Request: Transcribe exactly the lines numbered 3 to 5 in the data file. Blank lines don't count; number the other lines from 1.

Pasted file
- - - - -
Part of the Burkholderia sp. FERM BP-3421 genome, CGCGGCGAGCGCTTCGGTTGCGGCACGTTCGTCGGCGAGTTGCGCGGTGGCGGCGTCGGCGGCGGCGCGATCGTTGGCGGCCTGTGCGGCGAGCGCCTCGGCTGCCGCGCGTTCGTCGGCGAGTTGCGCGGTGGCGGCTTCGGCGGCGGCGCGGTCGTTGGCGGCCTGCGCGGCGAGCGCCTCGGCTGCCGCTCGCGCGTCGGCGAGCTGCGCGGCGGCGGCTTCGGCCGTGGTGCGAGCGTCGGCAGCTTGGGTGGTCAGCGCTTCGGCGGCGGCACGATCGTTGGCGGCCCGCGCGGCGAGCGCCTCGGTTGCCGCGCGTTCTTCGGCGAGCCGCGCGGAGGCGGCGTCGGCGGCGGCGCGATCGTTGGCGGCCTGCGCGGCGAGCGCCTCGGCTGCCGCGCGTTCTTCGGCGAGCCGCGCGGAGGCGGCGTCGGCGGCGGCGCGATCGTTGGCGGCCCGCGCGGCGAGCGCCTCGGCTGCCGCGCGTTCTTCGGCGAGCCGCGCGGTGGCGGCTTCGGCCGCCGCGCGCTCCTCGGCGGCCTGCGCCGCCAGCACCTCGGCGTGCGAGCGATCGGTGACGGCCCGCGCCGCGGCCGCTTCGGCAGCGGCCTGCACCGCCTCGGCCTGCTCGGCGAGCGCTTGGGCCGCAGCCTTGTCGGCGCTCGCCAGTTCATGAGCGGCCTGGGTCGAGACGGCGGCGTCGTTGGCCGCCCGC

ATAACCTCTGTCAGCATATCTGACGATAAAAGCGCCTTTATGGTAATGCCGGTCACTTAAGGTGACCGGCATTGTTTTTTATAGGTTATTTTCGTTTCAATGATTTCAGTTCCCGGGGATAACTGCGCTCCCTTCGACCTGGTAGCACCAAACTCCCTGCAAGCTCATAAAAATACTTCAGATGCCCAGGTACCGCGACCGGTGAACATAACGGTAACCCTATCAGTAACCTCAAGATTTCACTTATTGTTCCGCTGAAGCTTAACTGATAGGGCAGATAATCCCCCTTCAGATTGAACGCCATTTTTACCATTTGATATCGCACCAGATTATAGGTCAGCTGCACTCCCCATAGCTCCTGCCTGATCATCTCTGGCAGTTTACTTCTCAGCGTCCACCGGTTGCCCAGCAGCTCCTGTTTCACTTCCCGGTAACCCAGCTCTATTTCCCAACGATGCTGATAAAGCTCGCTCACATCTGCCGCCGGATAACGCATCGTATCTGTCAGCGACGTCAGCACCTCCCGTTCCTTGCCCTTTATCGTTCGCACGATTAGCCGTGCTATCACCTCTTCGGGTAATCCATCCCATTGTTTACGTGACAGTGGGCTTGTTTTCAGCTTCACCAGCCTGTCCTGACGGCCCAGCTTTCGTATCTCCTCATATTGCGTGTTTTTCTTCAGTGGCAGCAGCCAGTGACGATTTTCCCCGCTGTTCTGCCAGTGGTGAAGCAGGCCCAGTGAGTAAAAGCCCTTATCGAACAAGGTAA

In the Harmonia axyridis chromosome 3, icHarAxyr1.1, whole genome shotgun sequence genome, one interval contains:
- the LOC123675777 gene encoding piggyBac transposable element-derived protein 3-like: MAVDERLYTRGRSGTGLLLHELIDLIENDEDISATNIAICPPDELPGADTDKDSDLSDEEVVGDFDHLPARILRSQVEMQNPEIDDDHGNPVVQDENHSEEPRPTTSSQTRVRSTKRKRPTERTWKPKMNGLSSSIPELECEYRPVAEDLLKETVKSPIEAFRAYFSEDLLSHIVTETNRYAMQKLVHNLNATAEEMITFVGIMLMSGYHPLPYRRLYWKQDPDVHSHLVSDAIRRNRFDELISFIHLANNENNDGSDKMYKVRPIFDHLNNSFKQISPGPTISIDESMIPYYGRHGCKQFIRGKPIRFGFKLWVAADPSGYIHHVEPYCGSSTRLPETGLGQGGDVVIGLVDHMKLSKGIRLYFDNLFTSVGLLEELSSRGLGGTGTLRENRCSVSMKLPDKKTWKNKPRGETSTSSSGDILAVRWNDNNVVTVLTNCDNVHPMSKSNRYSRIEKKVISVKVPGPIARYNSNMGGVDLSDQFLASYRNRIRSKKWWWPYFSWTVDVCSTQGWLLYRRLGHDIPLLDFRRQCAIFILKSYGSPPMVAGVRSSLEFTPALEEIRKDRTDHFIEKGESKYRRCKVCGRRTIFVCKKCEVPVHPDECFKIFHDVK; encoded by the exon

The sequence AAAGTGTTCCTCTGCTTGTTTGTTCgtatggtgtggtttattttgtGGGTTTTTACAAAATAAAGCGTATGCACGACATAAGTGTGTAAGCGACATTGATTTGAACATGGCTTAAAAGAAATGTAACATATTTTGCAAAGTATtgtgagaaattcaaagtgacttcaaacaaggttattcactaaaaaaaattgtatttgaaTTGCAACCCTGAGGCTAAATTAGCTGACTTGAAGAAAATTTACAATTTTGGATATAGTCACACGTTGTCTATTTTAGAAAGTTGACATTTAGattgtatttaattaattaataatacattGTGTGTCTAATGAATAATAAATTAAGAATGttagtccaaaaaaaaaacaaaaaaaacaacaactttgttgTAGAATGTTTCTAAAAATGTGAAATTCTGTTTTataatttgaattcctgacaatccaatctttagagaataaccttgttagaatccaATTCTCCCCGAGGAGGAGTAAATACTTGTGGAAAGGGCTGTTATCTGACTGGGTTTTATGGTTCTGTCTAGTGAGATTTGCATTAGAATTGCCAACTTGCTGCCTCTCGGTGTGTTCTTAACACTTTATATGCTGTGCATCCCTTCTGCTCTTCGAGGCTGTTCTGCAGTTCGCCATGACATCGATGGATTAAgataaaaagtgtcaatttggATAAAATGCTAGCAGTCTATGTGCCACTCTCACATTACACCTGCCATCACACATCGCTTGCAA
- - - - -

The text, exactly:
In the Harmonia axyridis chromosome 3, icHarAxyr1.1, whole genome shotgun sequence genome, one interval contains:
- the LOC123675777 gene encoding piggyBac transposable element-derived protein 3-like: MAVDERLYTRGRSGTGLLLHELIDLIENDEDISATNIAICPPDELPGADTDKDSDLSDEEVVGDFDHLPARILRSQVEMQNPEIDDDHGNPVVQDENHSEEPRPTTSSQTRVRSTKRKRPTERTWKPKMNGLSSSIPELECEYRPVAEDLLKETVKSPIEAFRAYFSEDLLSHIVTETNRYAMQKLVHNLNATAEEMITFVGIMLMSGYHPLPYRRLYWKQDPDVHSHLVSDAIRRNRFDELISFIHLANNENNDGSDKMYKVRPIFDHLNNSFKQISPGPTISIDESMIPYYGRHGCKQFIRGKPIRFGFKLWVAADPSGYIHHVEPYCGSSTRLPETGLGQGGDVVIGLVDHMKLSKGIRLYFDNLFTSVGLLEELSSRGLGGTGTLRENRCSVSMKLPDKKTWKNKPRGETSTSSSGDILAVRWNDNNVVTVLTNCDNVHPMSKSNRYSRIEKKVISVKVPGPIARYNSNMGGVDLSDQFLASYRNRIRSKKWWWPYFSWTVDVCSTQGWLLYRRLGHDIPLLDFRRQCAIFILKSYGSPPMVAGVRSSLEFTPALEEIRKDRTDHFIEKGESKYRRCKVCGRRTIFVCKKCEVPVHPDECFKIFHDVK; encoded by the exon

The sequence AAAGTGTTCCTCTGCTTGTTTGTTCgtatggtgtggtttattttgtGGGTTTTTACAAAATAAAGCGTATGCACGACATAAGTGTGTAAGCGACATTGATTTGAACATGGCTTAAAAGAAATGTAACATATTTTGCAAAGTATtgtgagaaattcaaagtgacttcaaacaaggttattcactaaaaaaaattgtatttgaaTTGCAACCCTGAGGCTAAATTAGCTGACTTGAAGAAAATTTACAATTTTGGATATAGTCACACGTTGTCTATTTTAGAAAGTTGACATTTAGattgtatttaattaattaataatacattGTGTGTCTAATGAATAATAAATTAAGAATGttagtccaaaaaaaaaacaaaaaaaacaacaactttgttgTAGAATGTTTCTAAAAATGTGAAATTCTGTTTTataatttgaattcctgacaatccaatctttagagaataaccttgttagaatccaATTCTCCCCGAGGAGGAGTAAATACTTGTGGAAAGGGCTGTTATCTGACTGGGTTTTATGGTTCTGTCTAGTGAGATTTGCATTAGAATTGCCAACTTGCTGCCTCTCGGTGTGTTCTTAACACTTTATATGCTGTGCATCCCTTCTGCTCTTCGAGGCTGTTCTGCAGTTCGCCATGACATCGATGGATTAAgataaaaagtgtcaatttggATAAAATGCTAGCAGTCTATGTGCCACTCTCACATTACACCTGCCATCACACATCGCTTGCAA